Relying on Ratner v McNeil-PPC, Inc., 91 A.D.3d 63 [2nd Dept 2011], Plaintiffs assert that Defendants bear the burden of proof on their theory of causation. They argue that Defendants cannot meet their burden because the analytical gap between the available data and their causation theory is too great to make it sufficiently reliable to present to a jury.

In opposition, Defendants contend that the maternal forces of labor theory is not novel and is generally accepted. Defendants explain that "stretch" can cause "a spectrum of injuries", which their bioengineering expert, Dr. Michele Grimm, stated includes "neurapraxia (focal damage to the myelin sheath that interferes with nerve conduction but without axonal disruption and is not permanent), axonotmesis (disruption of multiple axonal fibers without myelin or connective tissue disruption), and neurotmesis (complete loss of axonal continuity along with partial or complete discontinuity of the myelin sheath and supporting connective tissue fibers, as occurs in a rupture or avulsion)." [11] Defendants' Memorandum of Law in Opposition at p.1, citing Affidavit of Michele Grimm at ¶ 13. They argue that Eduardo suffered a mild axonotmesis, which they describe as "disruption of multiple axonal fibers without myelin or connective tissue disruption". Id. Hence, they argue, Plaintiffs' attempt to negate their defense of maternal forces is misplaced based on the nature of the injury sustained.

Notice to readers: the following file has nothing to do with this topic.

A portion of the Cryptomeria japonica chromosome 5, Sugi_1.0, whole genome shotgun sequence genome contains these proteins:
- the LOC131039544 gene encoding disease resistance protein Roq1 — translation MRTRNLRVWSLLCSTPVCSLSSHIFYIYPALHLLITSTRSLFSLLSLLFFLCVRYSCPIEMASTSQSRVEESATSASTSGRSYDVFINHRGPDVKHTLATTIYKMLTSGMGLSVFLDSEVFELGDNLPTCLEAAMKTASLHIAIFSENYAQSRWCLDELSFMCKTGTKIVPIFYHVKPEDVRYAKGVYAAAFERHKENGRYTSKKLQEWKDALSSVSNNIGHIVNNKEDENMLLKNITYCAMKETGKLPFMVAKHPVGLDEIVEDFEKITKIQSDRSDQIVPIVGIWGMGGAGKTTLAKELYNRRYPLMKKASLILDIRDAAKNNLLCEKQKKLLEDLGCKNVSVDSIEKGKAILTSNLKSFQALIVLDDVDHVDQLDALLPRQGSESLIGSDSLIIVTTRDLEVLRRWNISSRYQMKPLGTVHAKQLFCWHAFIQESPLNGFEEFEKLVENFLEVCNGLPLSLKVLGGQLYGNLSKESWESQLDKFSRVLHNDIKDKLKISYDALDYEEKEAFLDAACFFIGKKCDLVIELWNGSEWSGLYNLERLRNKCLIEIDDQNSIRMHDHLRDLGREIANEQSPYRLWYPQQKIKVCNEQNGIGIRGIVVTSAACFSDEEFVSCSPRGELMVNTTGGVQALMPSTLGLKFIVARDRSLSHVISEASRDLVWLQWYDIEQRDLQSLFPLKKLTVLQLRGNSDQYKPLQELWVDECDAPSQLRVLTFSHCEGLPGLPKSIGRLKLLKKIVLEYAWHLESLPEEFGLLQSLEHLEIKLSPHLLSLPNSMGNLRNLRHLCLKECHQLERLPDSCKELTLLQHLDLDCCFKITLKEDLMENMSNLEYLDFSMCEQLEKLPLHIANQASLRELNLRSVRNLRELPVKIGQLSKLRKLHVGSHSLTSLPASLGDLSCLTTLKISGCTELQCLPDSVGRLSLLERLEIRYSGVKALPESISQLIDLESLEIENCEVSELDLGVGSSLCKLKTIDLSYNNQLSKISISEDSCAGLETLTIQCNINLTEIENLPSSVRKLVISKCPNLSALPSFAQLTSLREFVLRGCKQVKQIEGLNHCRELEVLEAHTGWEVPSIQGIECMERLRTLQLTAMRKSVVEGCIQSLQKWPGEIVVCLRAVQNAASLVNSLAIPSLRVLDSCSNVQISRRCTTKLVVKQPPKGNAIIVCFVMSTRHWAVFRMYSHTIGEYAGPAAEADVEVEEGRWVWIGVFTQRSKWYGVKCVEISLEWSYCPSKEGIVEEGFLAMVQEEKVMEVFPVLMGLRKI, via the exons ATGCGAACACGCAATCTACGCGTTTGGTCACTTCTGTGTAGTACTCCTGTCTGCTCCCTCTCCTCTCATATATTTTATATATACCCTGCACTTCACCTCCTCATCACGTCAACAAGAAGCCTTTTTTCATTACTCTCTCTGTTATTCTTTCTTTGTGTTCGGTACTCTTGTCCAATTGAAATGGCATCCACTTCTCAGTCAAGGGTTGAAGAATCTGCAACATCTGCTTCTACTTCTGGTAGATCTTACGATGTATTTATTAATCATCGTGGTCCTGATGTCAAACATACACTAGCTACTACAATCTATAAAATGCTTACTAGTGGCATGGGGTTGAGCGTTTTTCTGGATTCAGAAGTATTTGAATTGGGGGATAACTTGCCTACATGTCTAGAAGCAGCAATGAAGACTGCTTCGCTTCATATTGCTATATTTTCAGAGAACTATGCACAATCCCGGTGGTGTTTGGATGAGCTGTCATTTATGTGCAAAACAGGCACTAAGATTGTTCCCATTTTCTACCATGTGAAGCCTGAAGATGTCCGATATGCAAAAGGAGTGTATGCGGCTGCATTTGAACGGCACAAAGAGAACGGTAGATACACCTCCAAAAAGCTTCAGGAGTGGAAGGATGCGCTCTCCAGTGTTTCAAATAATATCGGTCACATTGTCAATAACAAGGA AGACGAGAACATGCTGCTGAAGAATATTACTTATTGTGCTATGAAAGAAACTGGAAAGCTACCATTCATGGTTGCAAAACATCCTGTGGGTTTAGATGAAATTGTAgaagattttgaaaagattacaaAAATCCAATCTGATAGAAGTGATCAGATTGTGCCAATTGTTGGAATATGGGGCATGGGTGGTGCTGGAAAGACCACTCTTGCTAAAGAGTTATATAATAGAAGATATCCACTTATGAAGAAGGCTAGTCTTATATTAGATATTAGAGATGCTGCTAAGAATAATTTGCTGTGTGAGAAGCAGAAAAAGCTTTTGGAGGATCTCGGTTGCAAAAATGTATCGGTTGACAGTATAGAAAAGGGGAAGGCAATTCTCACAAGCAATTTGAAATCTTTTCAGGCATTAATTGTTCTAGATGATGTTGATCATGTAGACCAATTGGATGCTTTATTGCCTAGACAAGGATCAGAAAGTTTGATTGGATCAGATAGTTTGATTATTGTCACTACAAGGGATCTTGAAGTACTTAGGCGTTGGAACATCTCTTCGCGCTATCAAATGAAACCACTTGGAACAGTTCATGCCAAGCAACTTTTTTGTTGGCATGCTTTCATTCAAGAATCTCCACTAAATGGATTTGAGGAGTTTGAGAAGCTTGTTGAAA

In essence, Defendants assert that it is Plaintiffs' theory of the case which is inapplicable, [12] because it is limited to injuries that result from a rupture or avulsion of the brachial plexus nerves. They argue that Eduardo did not experience a rupture or avulsion of the brachial plexus nerves; instead, he suffered axonotmesis, which they characterize as a mild injury. In support of their opposition, Defendants submit the affidavit of Defendant James Shanahan, M.D.; the affidavit of pediatric neurologist Sandra Forem, M.D.; the affidavit of bioengineer Michele Grimm, Ph.D.; medical literature; the testimony of Drs. Forem and Grimm and case reports.